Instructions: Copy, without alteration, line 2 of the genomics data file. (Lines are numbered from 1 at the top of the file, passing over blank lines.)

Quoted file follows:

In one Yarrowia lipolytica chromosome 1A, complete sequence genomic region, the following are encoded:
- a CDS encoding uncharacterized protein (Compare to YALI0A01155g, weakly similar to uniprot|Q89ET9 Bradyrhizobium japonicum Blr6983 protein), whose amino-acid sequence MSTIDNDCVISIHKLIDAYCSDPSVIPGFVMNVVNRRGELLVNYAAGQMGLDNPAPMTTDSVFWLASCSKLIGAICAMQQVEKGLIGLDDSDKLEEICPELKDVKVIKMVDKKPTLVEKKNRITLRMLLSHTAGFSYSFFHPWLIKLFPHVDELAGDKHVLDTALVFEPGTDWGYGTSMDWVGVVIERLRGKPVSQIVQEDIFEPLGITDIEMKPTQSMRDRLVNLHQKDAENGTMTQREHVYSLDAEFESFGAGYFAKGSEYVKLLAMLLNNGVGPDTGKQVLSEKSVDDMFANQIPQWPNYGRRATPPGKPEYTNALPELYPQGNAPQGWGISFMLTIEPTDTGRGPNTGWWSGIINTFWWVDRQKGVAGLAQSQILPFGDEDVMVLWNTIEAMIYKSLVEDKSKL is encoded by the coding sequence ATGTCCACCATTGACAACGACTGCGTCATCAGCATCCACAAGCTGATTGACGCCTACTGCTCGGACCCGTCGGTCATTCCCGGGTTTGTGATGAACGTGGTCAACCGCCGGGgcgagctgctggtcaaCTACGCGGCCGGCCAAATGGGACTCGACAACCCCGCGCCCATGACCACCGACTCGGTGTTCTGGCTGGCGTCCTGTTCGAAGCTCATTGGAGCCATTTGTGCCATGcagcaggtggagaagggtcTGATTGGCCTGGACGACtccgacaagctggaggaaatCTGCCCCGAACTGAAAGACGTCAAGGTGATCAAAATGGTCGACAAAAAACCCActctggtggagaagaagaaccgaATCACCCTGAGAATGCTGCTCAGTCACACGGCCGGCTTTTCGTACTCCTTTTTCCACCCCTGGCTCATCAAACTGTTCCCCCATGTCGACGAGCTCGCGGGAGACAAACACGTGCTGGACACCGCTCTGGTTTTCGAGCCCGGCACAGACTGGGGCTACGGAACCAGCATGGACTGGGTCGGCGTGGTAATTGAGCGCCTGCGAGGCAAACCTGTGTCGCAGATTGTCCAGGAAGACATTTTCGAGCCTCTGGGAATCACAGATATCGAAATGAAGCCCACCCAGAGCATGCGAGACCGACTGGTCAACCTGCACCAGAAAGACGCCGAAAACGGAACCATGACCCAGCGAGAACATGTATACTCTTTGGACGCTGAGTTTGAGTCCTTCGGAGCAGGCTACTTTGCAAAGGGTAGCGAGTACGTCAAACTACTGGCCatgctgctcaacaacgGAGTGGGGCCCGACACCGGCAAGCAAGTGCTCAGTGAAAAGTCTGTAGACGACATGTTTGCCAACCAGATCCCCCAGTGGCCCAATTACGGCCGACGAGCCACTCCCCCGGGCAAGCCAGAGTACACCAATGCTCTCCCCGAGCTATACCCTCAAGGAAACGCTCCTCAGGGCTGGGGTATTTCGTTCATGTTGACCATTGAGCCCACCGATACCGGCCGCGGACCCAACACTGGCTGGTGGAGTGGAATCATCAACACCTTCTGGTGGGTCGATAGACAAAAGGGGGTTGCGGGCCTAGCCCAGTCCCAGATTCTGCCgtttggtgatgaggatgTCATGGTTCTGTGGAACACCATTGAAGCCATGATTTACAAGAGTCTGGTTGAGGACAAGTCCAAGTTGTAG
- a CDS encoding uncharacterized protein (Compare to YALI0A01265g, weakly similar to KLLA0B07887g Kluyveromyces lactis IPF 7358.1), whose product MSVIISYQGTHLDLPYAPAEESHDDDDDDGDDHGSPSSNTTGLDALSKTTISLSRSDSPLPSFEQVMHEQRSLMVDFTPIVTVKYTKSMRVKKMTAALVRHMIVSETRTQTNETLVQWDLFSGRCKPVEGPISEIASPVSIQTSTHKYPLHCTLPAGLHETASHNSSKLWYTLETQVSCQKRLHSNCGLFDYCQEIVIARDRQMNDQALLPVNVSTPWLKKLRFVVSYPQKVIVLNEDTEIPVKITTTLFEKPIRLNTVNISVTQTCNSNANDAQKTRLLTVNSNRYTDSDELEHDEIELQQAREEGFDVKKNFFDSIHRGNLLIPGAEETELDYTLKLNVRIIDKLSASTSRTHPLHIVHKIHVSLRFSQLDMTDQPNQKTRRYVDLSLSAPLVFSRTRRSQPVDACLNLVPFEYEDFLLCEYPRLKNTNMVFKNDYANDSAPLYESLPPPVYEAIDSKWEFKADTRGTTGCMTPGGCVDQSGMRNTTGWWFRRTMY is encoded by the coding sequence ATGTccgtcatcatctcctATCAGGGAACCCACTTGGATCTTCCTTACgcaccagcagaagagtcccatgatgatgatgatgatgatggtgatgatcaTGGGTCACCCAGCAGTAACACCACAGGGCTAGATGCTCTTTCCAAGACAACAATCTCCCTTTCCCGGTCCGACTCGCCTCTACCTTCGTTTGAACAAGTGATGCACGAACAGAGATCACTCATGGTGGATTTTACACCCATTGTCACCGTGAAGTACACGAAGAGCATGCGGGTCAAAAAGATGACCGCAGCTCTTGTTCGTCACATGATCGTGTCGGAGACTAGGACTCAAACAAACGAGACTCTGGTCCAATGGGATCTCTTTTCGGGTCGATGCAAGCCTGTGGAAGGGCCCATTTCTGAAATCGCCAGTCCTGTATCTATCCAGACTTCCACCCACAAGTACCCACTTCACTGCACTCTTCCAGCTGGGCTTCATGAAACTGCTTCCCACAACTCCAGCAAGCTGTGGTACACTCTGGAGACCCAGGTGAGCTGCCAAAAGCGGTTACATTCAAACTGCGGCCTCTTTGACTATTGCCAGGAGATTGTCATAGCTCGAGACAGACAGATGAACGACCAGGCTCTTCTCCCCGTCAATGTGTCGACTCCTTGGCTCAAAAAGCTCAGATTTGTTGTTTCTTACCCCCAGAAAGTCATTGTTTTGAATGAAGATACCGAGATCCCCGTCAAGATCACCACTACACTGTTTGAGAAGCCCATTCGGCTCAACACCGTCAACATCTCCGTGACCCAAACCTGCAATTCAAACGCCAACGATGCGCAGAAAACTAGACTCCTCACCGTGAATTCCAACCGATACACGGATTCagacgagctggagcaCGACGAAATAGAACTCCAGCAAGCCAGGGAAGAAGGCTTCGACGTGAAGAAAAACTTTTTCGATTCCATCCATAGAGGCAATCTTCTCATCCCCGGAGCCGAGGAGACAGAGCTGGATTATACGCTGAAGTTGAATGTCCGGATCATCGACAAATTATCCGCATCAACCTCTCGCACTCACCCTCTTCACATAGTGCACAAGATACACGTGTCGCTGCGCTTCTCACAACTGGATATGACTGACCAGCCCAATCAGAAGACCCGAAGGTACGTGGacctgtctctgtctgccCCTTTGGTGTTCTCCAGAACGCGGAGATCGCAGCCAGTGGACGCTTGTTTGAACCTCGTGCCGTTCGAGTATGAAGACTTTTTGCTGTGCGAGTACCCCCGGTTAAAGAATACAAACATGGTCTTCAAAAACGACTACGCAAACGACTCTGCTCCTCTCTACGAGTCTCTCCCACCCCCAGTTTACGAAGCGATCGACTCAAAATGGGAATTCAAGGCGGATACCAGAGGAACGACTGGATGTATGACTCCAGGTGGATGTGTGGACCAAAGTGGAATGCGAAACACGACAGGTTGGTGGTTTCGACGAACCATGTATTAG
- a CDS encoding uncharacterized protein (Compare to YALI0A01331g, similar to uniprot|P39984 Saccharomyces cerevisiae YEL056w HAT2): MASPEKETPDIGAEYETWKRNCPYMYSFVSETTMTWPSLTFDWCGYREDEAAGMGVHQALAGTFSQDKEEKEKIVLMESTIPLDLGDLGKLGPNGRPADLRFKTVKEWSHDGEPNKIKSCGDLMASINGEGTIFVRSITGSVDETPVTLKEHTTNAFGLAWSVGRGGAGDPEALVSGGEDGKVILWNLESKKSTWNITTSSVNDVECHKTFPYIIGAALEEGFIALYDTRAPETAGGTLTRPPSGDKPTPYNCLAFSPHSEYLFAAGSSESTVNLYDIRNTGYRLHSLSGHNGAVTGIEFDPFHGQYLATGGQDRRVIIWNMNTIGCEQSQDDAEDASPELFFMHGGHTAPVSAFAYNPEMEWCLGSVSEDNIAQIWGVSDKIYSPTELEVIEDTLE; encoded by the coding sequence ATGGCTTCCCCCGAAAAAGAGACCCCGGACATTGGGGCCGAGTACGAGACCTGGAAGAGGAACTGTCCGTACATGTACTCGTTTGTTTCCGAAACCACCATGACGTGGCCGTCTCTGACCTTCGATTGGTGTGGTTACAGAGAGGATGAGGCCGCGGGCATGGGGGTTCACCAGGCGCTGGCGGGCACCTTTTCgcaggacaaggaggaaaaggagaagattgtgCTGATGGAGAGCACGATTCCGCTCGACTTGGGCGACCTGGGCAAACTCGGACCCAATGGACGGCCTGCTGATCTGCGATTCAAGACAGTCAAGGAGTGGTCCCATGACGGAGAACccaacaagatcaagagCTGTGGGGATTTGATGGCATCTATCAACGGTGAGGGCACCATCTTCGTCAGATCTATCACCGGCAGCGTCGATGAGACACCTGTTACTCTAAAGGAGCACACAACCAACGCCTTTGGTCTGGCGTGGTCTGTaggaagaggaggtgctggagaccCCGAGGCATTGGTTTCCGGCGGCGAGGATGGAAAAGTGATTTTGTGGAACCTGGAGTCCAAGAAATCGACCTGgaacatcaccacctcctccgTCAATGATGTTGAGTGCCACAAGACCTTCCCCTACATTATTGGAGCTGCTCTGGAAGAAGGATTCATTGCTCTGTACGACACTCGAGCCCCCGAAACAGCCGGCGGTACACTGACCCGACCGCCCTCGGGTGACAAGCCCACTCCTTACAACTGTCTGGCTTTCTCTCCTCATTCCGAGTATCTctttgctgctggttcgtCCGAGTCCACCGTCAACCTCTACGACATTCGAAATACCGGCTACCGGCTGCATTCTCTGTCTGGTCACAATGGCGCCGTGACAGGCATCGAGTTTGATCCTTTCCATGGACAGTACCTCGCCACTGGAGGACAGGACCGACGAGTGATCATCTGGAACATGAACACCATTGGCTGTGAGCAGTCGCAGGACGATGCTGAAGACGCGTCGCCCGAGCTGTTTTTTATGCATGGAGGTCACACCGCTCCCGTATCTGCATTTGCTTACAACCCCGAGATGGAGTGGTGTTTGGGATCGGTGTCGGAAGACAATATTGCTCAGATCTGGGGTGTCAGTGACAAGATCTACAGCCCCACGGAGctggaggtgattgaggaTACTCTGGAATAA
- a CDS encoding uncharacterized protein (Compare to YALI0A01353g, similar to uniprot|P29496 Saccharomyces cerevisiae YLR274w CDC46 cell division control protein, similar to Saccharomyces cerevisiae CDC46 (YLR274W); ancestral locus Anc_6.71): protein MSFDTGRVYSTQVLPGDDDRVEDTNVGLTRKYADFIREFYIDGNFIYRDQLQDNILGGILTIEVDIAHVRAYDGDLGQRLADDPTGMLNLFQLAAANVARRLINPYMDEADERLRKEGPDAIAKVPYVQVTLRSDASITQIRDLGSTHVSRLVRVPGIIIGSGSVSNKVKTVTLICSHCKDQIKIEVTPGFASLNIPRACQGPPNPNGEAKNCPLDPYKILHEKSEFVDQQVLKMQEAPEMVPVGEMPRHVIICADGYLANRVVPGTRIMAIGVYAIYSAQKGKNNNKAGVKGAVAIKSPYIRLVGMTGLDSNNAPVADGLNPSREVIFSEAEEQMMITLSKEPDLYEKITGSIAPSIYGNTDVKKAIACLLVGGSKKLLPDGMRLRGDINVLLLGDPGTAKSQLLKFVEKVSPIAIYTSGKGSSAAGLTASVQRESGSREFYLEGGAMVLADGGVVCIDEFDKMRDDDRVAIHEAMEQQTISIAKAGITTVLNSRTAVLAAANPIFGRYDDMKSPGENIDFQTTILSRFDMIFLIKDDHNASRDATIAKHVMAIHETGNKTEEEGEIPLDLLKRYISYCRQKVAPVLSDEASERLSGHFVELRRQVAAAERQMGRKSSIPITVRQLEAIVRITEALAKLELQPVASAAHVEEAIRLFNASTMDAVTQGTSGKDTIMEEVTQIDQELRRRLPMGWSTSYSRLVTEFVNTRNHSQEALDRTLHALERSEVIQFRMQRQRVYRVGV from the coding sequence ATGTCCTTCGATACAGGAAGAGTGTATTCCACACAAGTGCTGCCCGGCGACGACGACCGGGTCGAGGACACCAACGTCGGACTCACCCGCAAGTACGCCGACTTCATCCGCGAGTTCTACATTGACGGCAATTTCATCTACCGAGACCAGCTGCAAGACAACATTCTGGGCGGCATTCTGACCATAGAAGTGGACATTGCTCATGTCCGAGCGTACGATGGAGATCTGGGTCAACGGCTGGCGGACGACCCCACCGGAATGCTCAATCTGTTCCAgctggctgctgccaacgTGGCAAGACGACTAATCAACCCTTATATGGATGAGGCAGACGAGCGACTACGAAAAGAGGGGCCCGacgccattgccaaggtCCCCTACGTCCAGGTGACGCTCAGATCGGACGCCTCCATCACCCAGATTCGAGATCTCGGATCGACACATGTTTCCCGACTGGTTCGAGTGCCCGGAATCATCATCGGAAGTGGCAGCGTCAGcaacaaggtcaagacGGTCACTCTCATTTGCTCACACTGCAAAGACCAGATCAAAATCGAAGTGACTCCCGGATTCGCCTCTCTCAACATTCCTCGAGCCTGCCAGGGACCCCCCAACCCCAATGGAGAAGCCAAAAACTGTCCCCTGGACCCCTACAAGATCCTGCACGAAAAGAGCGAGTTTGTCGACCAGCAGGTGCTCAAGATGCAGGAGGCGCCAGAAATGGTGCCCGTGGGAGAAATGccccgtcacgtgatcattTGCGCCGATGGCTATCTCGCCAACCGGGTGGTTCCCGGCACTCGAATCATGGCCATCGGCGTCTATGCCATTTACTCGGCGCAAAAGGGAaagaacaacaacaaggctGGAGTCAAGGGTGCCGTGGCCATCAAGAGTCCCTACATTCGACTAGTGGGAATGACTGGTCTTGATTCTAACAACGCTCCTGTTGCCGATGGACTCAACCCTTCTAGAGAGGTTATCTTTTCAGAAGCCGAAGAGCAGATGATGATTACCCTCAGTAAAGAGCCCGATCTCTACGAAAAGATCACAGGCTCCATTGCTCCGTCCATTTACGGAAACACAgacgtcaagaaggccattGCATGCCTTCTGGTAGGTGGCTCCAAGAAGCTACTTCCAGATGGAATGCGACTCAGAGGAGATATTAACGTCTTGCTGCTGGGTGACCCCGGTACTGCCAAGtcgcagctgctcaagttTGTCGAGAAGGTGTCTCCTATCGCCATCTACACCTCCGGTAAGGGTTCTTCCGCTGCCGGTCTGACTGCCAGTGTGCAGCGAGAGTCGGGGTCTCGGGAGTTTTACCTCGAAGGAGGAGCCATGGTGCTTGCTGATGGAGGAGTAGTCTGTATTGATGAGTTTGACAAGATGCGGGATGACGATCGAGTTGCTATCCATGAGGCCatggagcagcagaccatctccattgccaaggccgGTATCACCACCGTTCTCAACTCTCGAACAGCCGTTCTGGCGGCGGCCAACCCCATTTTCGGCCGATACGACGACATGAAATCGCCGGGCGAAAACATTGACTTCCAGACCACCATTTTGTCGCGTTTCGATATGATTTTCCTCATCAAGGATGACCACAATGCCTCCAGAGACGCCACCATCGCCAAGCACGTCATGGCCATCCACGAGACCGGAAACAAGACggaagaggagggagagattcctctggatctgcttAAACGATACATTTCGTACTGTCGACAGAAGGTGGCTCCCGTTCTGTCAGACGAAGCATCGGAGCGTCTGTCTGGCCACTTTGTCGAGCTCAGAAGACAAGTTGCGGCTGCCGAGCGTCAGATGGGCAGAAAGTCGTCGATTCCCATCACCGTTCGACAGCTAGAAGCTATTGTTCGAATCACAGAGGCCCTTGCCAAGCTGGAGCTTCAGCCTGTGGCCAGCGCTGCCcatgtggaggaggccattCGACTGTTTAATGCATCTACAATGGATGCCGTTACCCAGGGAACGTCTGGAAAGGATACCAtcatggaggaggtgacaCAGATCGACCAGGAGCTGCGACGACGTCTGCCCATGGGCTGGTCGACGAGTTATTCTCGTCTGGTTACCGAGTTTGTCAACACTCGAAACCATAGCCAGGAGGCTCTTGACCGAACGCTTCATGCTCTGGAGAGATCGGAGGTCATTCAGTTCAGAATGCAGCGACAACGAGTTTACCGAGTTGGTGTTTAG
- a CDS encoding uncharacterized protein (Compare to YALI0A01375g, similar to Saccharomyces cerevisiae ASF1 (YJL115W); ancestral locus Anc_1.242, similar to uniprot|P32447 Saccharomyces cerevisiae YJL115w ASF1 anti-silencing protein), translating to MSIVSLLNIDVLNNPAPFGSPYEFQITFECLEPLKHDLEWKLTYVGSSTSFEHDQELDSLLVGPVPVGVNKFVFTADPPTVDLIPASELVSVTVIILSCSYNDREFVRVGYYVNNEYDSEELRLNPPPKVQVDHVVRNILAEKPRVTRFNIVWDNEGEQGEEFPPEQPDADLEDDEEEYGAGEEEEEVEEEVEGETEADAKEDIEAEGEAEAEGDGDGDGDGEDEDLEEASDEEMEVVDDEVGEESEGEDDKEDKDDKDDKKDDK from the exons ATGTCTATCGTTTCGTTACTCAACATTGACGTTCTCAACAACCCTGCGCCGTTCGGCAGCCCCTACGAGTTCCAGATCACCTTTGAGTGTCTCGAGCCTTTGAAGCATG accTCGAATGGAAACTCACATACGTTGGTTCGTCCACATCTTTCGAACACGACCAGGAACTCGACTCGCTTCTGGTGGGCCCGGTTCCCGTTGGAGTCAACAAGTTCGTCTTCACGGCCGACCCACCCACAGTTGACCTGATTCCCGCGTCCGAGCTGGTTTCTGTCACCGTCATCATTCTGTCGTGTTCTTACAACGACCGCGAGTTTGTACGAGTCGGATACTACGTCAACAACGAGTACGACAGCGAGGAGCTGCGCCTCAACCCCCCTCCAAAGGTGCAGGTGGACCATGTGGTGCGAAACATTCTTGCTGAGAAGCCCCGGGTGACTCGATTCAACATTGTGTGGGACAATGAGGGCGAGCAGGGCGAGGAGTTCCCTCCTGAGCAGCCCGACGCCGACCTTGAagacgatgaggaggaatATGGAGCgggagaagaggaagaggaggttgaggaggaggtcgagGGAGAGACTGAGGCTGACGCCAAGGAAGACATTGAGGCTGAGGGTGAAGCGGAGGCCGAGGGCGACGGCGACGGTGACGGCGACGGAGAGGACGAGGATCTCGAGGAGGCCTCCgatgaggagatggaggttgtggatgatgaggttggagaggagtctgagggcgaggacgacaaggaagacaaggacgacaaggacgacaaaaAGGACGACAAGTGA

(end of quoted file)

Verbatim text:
- a CDS encoding uncharacterized protein (Compare to YALI0A01155g, weakly similar to uniprot|Q89ET9 Bradyrhizobium japonicum Blr6983 protein), whose amino-acid sequence MSTIDNDCVISIHKLIDAYCSDPSVIPGFVMNVVNRRGELLVNYAAGQMGLDNPAPMTTDSVFWLASCSKLIGAICAMQQVEKGLIGLDDSDKLEEICPELKDVKVIKMVDKKPTLVEKKNRITLRMLLSHTAGFSYSFFHPWLIKLFPHVDELAGDKHVLDTALVFEPGTDWGYGTSMDWVGVVIERLRGKPVSQIVQEDIFEPLGITDIEMKPTQSMRDRLVNLHQKDAENGTMTQREHVYSLDAEFESFGAGYFAKGSEYVKLLAMLLNNGVGPDTGKQVLSEKSVDDMFANQIPQWPNYGRRATPPGKPEYTNALPELYPQGNAPQGWGISFMLTIEPTDTGRGPNTGWWSGIINTFWWVDRQKGVAGLAQSQILPFGDEDVMVLWNTIEAMIYKSLVEDKSKL is encoded by the coding sequence ATGTCCACCATTGACAACGACTGCGTCATCAGCATCCACAAGCTGATTGACGCCTACTGCTCGGACCCGTCGGTCATTCCCGGGTTTGTGATGAACGTGGTCAACCGCCGGGgcgagctgctggtcaaCTACGCGGCCGGCCAAATGGGACTCGACAACCCCGCGCCCATGACCACCGACTCGGTGTTCTGGCTGGCGTCCTGTTCGAAGCTCATTGGAGCCATTTGTGCCATGcagcaggtggagaagggtcTGATTGGCCTGGACGACtccgacaagctggaggaaatCTGCCCCGAACTGAAAGACGTCAAGGTGATCAAAATGGTCGACAAAAAACCCActctggtggagaagaagaaccgaATCACCCTGAGAATGCTGCTCAGTCACACGGCCGGCTTTTCGTACTCCTTTTTCCACCCCTGGCTCATCAAACTGTTCCCCCATGTCGACGAGCTCGCGGGAGACAAACACGTGCTGGACACCGCTCTGGTTTTCGAGCCCGGCACAGACTGGGGCTACGGAACCAGCATGGACTGGGTCGGCGTGGTAATTGAGCGCCTGCGAGGCAAACCTGTGTCGCAGATTGTCCAGGAAGACATTTTCGAGCCTCTGGGAATCACAGATATCGAAATGAAGCCCACCCAGAGCATGCGAGACCGACTGGTCAACCTGCACCAGAAAGACGCCGAAAACGGAACCATGACCCAGCGAGAACATGTATACTCTTTGGACGCTGAGTTTGAGTCCTTCGGAGCAGGCTACTTTGCAAAGGGTAGCGAGTACGTCAAACTACTGGCCatgctgctcaacaacgGAGTGGGGCCCGACACCGGCAAGCAAGTGCTCAGTGAAAAGTCTGTAGACGACATGTTTGCCAACCAGATCCCCCAGTGGCCCAATTACGGCCGACGAGCCACTCCCCCGGGCAAGCCAGAGTACACCAATGCTCTCCCCGAGCTATACCCTCAAGGAAACGCTCCTCAGGGCTGGGGTATTTCGTTCATGTTGACCATTGAGCCCACCGATACCGGCCGCGGACCCAACACTGGCTGGTGGAGTGGAATCATCAACACCTTCTGGTGGGTCGATAGACAAAAGGGGGTTGCGGGCCTAGCCCAGTCCCAGATTCTGCCgtttggtgatgaggatgTCATGGTTCTGTGGAACACCATTGAAGCCATGATTTACAAGAGTCTGGTTGAGGACAAGTCCAAGTTGTAG